Mr. Cunningham said beginning in late 2007, the credit markets began to dislocate. The disruption in credit markets led to auction rate security failures in early 2008, and no student lender could sell bonds to raise capital to make new student loans. He noted without this traditional funding source, lenders scrambled to find additional sources. KHESLC was able to use available resources to make loans until May 1, 2008. At that time new loans were suspended until July, affecting mostly students attending summer school.
Mr. Cunningham said on May 7, Congress passed the Ensuring Continued Access to Student Loans Act, which provided availability to funding through the USDE. He said the new liquidity program is temporary and requires significant resources, such as bridge financing, in order to first make student loans and then recycle the funds for future loans. With limited resources, this program was still problematic for KHESLC, and it was uncertain if Kentucky could participate. He noted many lenders could not and have stopped making loans or have gone out of business.
Mr. Cunningham said the Commonwealth of Kentucky provided the critical bridge funding financing by purchasing a $50 million private placement bond from KHESLC. This innovative solution provides an adequate return on investment for Kentucky and allows KHESLC to continue to serve Kentucky students and families as well as our colleges and universities.
Mr. Cunningham said the USDE liquidity program is temporary and expires in September 2009 and is a one-year fix. KHESLC will continue to seek solutions to the student loan financing problem at the federal level and is asking Congress to either extend the temporary liquidity program or provide a more permanent financing solution for non-profit student lenders. He feels the credit markets will not stabilize at least until 2010 or 2011.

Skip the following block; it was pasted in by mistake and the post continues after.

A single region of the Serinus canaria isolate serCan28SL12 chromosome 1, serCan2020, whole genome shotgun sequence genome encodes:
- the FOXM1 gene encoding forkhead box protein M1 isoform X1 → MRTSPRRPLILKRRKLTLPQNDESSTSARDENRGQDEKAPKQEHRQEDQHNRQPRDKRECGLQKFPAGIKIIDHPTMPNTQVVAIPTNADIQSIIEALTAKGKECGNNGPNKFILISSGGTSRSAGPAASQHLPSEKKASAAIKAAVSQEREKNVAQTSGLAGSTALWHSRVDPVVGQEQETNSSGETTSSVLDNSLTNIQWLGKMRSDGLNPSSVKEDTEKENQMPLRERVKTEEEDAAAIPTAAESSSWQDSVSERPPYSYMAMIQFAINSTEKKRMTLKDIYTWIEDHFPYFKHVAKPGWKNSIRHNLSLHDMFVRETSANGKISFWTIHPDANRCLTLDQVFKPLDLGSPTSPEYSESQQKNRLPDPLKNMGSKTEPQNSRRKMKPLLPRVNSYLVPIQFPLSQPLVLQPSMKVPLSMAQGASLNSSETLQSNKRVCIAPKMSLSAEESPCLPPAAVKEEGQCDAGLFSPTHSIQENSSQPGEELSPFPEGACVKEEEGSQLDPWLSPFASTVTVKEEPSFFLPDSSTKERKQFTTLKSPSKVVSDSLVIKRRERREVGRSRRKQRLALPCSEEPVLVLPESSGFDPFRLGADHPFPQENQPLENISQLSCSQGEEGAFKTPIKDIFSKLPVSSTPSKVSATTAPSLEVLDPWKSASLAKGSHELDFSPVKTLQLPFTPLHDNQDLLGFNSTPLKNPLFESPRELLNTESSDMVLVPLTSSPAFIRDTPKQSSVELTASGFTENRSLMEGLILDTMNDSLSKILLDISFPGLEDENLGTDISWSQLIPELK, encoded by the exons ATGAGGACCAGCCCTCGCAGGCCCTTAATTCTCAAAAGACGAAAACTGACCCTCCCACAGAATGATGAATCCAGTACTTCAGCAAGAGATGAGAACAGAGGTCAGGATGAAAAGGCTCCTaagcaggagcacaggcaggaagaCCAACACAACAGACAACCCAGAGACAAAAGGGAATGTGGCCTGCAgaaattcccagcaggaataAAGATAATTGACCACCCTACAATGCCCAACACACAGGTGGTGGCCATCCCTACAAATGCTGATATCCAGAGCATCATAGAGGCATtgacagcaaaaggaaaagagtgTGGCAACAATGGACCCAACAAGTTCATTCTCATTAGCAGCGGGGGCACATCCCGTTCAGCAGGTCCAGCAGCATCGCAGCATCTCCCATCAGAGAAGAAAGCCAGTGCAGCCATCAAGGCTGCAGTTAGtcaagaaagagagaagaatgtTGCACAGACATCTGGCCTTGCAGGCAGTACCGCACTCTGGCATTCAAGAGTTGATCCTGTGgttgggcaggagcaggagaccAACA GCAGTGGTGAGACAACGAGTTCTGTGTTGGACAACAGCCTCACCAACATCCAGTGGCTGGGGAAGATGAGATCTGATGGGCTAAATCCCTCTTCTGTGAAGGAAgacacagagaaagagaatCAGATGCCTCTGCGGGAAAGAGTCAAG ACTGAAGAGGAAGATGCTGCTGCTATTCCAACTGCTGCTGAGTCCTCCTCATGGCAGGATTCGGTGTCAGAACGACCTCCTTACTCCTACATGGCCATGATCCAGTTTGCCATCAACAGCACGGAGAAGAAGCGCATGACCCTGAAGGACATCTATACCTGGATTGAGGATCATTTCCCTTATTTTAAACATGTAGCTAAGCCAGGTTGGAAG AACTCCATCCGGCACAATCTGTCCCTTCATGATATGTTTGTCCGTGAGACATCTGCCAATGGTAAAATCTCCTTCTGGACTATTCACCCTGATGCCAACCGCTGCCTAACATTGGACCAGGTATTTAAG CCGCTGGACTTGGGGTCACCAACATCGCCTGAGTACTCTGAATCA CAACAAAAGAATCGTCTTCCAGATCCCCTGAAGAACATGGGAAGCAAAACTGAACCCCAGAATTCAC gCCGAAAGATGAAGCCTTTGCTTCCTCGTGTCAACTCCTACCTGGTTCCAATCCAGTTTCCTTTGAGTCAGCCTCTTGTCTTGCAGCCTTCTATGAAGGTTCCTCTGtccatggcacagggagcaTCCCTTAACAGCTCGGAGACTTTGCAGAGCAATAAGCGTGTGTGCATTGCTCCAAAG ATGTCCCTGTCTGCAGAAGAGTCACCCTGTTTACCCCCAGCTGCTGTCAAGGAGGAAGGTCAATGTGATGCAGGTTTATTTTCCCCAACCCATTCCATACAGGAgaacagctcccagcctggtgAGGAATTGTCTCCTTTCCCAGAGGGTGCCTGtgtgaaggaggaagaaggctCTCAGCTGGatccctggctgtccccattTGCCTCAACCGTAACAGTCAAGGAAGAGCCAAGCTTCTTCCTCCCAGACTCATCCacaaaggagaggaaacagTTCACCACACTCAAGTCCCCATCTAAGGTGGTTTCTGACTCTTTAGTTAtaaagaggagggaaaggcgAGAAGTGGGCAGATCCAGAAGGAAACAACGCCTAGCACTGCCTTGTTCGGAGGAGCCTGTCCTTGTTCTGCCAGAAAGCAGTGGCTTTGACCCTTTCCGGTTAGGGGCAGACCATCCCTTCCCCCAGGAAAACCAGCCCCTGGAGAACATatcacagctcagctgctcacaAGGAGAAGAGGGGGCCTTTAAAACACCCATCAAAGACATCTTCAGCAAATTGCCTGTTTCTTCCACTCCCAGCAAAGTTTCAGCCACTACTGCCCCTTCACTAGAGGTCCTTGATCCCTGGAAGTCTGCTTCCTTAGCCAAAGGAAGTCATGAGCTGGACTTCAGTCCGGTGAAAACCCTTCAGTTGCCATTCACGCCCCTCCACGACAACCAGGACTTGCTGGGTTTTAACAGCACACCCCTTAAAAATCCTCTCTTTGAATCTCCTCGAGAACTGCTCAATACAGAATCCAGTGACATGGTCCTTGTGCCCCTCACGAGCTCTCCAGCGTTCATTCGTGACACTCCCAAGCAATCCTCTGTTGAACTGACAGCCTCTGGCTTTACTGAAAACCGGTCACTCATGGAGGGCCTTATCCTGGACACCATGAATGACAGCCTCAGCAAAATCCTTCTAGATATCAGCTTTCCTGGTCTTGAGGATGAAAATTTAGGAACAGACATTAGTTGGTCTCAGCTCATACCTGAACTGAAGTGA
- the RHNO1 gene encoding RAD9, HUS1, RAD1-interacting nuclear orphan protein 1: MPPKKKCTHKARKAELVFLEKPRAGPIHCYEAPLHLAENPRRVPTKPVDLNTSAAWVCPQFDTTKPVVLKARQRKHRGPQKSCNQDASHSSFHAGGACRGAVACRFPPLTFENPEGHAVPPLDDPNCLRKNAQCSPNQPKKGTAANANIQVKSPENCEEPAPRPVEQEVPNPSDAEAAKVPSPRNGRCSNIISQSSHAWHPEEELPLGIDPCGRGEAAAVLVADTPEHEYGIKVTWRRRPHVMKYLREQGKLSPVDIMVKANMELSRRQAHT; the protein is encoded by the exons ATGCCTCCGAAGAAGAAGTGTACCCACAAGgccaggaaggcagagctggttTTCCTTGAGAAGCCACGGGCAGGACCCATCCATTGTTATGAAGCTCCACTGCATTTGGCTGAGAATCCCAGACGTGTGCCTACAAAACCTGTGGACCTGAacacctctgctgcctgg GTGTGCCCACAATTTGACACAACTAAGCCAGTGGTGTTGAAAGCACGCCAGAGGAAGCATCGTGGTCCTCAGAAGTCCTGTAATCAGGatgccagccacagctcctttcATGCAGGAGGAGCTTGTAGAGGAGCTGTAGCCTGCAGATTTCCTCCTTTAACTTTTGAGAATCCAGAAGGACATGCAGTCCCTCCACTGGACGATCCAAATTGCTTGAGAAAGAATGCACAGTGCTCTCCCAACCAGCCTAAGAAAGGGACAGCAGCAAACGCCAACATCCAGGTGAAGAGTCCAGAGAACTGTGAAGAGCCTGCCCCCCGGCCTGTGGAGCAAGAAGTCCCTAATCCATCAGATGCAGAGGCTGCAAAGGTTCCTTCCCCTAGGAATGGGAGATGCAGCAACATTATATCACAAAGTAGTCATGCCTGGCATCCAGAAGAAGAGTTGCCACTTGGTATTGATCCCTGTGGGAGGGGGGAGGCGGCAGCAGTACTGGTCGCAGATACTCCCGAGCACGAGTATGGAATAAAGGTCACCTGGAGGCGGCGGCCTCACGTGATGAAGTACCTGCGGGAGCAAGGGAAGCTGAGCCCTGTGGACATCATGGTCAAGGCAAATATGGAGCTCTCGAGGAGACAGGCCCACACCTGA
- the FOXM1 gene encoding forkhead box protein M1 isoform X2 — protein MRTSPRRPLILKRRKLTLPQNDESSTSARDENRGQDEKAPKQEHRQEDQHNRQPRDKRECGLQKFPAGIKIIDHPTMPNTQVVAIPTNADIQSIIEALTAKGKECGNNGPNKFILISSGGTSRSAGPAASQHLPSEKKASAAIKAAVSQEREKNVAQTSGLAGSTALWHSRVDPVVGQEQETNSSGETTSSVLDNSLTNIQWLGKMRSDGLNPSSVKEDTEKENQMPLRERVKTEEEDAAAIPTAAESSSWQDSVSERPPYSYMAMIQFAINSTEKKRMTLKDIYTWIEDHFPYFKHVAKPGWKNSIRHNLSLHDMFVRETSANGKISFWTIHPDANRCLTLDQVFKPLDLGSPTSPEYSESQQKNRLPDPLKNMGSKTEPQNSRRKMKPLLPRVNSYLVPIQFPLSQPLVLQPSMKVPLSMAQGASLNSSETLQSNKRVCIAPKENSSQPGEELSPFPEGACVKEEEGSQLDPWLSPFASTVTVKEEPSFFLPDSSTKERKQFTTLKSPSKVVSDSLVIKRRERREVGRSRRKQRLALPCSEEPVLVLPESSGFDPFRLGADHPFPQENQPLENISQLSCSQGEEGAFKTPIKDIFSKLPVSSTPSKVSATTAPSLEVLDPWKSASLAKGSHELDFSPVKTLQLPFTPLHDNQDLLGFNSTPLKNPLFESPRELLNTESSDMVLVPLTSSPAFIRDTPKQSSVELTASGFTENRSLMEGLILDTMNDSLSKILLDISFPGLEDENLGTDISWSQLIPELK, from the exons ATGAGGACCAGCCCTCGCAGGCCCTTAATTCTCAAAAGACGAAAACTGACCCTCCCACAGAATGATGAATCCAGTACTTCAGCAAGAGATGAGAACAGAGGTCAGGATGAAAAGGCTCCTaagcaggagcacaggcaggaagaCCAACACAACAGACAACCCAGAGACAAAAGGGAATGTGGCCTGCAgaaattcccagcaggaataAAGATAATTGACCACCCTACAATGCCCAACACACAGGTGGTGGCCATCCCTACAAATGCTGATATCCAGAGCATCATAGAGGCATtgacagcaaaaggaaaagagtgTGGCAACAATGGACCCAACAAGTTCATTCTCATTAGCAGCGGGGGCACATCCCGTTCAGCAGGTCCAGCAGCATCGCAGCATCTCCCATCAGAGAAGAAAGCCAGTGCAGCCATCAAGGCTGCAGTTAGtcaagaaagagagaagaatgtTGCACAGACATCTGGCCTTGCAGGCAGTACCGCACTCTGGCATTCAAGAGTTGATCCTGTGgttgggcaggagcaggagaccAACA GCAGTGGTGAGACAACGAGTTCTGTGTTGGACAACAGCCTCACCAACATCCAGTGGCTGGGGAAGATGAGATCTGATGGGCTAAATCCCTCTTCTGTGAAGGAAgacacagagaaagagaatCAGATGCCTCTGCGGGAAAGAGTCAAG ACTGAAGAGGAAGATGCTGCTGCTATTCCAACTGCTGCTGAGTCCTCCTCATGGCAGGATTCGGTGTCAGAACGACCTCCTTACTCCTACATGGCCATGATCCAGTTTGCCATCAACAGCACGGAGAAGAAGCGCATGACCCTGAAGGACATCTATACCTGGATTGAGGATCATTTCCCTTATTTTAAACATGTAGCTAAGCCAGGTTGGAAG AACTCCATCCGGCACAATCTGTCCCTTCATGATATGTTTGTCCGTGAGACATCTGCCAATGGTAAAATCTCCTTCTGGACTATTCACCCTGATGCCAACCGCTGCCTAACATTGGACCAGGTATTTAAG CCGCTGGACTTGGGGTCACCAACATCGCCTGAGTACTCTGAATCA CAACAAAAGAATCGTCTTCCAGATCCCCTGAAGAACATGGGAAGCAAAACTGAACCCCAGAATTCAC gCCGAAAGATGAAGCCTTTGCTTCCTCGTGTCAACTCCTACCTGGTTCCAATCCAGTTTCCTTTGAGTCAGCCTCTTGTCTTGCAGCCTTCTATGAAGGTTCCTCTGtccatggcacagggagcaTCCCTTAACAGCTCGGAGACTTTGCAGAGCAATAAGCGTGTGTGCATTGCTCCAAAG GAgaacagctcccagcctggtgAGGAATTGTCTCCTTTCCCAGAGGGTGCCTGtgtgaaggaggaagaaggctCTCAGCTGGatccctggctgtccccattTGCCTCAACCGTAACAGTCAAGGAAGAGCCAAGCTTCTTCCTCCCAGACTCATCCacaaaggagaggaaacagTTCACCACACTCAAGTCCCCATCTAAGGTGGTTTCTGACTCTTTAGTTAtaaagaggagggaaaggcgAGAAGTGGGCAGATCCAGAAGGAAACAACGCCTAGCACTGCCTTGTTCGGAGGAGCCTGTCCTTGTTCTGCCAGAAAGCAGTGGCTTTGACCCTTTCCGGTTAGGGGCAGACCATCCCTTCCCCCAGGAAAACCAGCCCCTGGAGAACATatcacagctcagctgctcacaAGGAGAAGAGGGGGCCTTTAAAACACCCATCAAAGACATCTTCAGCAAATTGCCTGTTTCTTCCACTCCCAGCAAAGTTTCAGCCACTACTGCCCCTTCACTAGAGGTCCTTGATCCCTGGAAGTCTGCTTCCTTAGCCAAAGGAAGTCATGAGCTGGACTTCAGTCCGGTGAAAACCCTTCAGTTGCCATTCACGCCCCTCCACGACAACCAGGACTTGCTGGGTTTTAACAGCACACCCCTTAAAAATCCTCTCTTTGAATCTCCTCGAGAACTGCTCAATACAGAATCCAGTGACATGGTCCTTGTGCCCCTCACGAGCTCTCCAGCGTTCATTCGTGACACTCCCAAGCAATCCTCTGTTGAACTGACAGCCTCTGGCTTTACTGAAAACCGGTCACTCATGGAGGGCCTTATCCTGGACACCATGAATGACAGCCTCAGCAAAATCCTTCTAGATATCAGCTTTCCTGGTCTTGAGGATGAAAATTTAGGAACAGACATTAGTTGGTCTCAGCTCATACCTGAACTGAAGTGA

Senator Winters said it was important for the committee members to be familiar with the Association of Independent Kentucky Colleges and Universities (AIKCU) and understand the role and impact of independent institutions in the higher education system. He asked Dr. Carter to speak to the members about the uniqueness of campus life at Campbellsville University.
Dr. Carter used a Power Point presentation for the committee highlighting Campbellsville University. He said the university is operating in its 102nd year and he has served as President for the past ten years. He noted that “US News & World Report” ranked Campbellsville University as being the 22nd best baccalaureate college in the South.
Dr. Carter said Campbellsville University describes itself as a private school with a public purpose. He said a recent economic impact study conducted by an independent firm showed that the college generated $76 million in economic development in Taylor County alone. He said the university offers 15 master’s degree programs, 43 baccalaureate programs, and 15 associate certificate degree programs. The student-to-faculty ratio is 13 to 1 and nearly 70 percent of the professors hold a Ph.D. or higher in their respective fields of study.